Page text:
Serving as a Councillor of Niisaachewan for her second term, Bernice is a warm individual with a passion for community and getting things done. In early 2020, Bernice spear-headed a community initiative to open a public library in Niisaachewan, thus benefiting many children and increasing local opportunities for learning.

As well as being a representative to the Technical Team, Bernice is the Community Coordinator for Niisaachewan, organizing workshops, interviews and gatherings. 

Cassandra Redsky

Cassandra Redsky

Community Coordinator
Shoal Lake 40 First Nation

Cassandra Redsky recently joined the Niiwin Wendaanimok Partnership as a Community Coordinator for Shoal Lake 40. She is from Shoal Lake 40 and currently resides in the community. Cassandra is the Grade 1 and 2 teacher at Ojibway Heritage School. She has been teaching for over 10 years and is pondering the idea of attaining her Master of Education degree in the near future. She also enjoys assisting the Niiwin Wendaanimok Partnership in her spare time and looks forward to helping with future functions and gatherings as they arise.

Terry Skead

terry skead

cOMMUNITY cOORDINATOR
wAUZHUSHK oNIGUM nATION

Terry is a well-respected Elder and Drummer from Wauzhushk Onigum known for connecting Elders and community members alike. 

A knowledgeable individual full of stories, Terry isn’t afraid to get his hands dirty, and has spent many days with us out documenting the land. Terry is a hard worker and can be counted on to bring the community together.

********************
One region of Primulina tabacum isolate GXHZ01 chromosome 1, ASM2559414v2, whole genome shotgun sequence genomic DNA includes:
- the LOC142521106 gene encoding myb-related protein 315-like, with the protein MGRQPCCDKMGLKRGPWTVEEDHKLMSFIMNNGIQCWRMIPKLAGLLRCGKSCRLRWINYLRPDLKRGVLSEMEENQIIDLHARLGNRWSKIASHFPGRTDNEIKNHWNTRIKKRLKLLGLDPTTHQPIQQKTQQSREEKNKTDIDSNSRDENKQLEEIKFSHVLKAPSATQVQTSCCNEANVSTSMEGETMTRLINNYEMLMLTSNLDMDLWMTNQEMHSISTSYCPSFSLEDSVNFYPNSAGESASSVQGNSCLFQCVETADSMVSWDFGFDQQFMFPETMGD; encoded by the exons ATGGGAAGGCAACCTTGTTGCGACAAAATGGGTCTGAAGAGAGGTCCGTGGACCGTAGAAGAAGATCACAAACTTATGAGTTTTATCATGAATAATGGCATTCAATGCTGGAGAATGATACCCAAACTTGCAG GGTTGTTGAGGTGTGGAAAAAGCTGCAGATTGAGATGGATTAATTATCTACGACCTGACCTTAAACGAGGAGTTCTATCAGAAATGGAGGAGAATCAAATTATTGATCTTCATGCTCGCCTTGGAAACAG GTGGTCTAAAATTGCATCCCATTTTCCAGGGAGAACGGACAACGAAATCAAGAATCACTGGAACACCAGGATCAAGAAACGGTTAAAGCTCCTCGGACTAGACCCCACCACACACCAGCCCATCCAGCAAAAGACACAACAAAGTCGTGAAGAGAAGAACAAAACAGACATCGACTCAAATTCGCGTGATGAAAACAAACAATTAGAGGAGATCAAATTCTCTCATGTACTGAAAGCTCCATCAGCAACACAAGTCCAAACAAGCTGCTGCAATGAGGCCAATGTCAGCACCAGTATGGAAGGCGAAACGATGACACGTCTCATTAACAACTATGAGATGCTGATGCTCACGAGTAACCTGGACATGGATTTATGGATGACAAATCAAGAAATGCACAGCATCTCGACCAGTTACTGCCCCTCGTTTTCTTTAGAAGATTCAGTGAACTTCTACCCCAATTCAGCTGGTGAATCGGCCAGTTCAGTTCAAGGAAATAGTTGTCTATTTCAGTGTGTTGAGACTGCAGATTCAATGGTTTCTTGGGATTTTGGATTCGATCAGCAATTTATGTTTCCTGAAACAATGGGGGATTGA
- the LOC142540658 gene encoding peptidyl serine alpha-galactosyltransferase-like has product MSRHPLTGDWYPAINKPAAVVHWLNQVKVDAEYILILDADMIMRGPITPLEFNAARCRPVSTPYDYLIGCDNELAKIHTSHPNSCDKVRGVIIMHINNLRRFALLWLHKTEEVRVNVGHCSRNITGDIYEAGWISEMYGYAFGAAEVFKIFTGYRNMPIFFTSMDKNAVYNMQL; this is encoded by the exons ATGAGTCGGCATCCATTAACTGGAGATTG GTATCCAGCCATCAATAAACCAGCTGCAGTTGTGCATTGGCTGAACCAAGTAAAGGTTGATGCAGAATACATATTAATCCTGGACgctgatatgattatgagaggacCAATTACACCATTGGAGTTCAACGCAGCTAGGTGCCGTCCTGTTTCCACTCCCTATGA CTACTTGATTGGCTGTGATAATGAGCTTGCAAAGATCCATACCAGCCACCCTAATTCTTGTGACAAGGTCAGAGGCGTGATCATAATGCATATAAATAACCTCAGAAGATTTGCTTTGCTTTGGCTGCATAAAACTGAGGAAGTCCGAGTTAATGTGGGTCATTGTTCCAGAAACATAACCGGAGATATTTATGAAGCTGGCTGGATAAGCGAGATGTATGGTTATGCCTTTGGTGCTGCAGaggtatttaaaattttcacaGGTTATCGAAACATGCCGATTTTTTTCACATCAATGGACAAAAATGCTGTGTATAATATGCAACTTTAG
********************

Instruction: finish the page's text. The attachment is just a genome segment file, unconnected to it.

Davy Redsky

Davy Redsky

cOMMUNITY cOORDINATOR
Shoal Lake 40 First nATION

Davy recently joined the Niiwin Wendaanimok Partnership as a Community Coordinator for Shoal Lake 40. Davy is a former police officer and  the head of the Shoal Lake 40 Pandemic Response Team. 

Kris Chartrand

Kris Chartrand

Community Coordinator
Washagamis BAY First Nation

Kris provides community coordination and technical advice with the Manito Aki Inakonigaawin to assist and support in developing a vision that will strengthen the Anshinaabe Aki Kakendamowin.  

When asked about his role Kris said, “The involvement of First Nations is important of this holistic collaboration of working together to achieve our own fundamental laws based on mutual respect.”

Don Morrison

Don Morrison

Financial Advisor
Shoal Lake 40 First Nation

As former Director at Bimose Tribal Council, Don brings a wealth of knowledge and experience to the Partnership. 

Don is a straightforward, hard-working individual with a keen eye for numbers and a passion for education.

Somia Sadiq

Somia Sadiq

Somia is a Certified Environmental Professional and a Registered Professional Planner, specializing in Impact Assessment, Community Engagement, and Conflict Transformation informed and inspired by the United Nations Declaration on the Rights of Indigenous Peoples. Somia’s role on the team is to support negotiations, coordinate with the Crown, lead the Harmonized Impact Assessment and offer other advice as needed.

Cuyler Cotton

Cuyler Cotton

Advisor
Dovetail Resources

Culyer’s role is to support the Anishinaabe and non-Anishinaabe governments in their efforts to arrive at a successful, positive outcome.